Have we seen eye to eye on every issue raised by the 1996 Act? No, we haven't.

Have we had our differences on jurisdictional questions? We have.

But should we let these differences slow the momentum toward competition? Common sense says, No. We simply can't afford to slow the delivery of competition to the American public.

I look at it this way. The statute gives each of us pieces of the puzzle to solve.

Too often lately we have both been focused too much on who gets to solve which pieces of the puzzle, and too little on fitting all the pieces together -- or even identifying the pieces.

Let's leave these disputes to the courts, and move on to the task of identifying the pieces and putting the puzzle together, so we can devote our limited resources to delivering on the promise of competition for the American people.

Where the courts have said that the FCC holds the piece of the puzzle, we at the FCC should turn our attention to providing advice on what the piece is and where it goes. That's just common sense.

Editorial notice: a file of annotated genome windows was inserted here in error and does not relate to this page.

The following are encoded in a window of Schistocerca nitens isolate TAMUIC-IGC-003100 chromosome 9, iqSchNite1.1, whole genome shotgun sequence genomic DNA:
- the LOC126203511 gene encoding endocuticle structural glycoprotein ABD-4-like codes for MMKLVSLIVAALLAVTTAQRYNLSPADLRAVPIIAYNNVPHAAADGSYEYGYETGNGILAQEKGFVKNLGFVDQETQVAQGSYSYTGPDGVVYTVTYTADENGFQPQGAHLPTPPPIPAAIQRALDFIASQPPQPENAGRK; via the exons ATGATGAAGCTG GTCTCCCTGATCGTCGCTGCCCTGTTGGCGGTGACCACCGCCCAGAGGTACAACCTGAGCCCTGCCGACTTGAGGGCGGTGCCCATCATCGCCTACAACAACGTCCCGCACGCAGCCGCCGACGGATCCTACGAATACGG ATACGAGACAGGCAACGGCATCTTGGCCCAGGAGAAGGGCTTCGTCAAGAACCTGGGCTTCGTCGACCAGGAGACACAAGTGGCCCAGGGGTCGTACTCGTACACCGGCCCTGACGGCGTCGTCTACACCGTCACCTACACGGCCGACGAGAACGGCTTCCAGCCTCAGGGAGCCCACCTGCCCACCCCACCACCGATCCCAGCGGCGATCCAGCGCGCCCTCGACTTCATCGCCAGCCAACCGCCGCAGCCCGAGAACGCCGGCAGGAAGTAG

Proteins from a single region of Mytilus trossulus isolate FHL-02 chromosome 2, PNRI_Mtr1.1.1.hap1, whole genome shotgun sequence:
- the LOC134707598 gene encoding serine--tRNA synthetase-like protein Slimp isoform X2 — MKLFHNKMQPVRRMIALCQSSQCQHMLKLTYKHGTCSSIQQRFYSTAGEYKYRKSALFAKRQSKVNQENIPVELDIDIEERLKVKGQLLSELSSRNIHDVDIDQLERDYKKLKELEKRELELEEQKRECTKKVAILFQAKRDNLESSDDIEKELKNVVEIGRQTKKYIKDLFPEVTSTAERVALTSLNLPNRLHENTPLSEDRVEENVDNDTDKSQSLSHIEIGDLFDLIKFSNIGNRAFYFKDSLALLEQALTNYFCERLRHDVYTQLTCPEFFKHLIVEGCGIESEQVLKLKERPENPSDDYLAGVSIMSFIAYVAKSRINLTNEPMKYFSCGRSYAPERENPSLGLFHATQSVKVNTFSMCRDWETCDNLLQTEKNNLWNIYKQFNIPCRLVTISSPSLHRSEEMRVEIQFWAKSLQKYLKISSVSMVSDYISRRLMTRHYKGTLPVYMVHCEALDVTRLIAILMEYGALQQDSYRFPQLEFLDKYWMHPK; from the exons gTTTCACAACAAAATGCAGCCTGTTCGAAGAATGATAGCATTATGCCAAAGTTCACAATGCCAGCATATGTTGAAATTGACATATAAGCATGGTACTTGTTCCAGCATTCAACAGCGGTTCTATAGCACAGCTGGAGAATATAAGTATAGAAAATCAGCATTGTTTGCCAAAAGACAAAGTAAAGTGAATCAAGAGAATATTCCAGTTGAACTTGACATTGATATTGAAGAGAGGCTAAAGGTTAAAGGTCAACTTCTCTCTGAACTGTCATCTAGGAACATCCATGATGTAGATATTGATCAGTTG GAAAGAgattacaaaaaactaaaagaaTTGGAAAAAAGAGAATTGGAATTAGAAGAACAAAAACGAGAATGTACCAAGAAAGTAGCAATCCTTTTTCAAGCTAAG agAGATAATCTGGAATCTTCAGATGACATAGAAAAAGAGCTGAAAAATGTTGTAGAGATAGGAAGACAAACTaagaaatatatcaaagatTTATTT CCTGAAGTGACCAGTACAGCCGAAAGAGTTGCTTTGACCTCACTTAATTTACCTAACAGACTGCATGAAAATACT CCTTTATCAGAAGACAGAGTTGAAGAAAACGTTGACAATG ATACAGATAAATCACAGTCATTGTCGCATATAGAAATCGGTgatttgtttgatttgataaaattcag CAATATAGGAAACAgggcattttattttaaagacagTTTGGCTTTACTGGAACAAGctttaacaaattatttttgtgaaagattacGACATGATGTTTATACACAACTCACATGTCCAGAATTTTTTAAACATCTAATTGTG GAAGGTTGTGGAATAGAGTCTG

Now, if there is a piece of the puzzle that we both hold, we can at least do more to discuss in advance what it is and where it goes. Respectful debate is healthy. It can ensure that we both stay focused and find areas of common ground.

When the states and federal government do find common ground, it makes for a very powerful coalition.

A Magna Carta for Competition

Almost 800 years ago the English barons forced King John to meet at Runnymede and negotiate a set of principles dividing powers. That was the Magna Carta.

Today, I'd like to propose that we set out to create a Magna Carta for competition. Our Magna Carta should not just be limited, however, to grand principles that are indisputable only because they are vague. We need first to define the problems we are tackling, and then move on to outline the solutions to those problems. If all of us, or at least most of us, are diagnosing the same diseases, we will be much closer to agreeing on cures.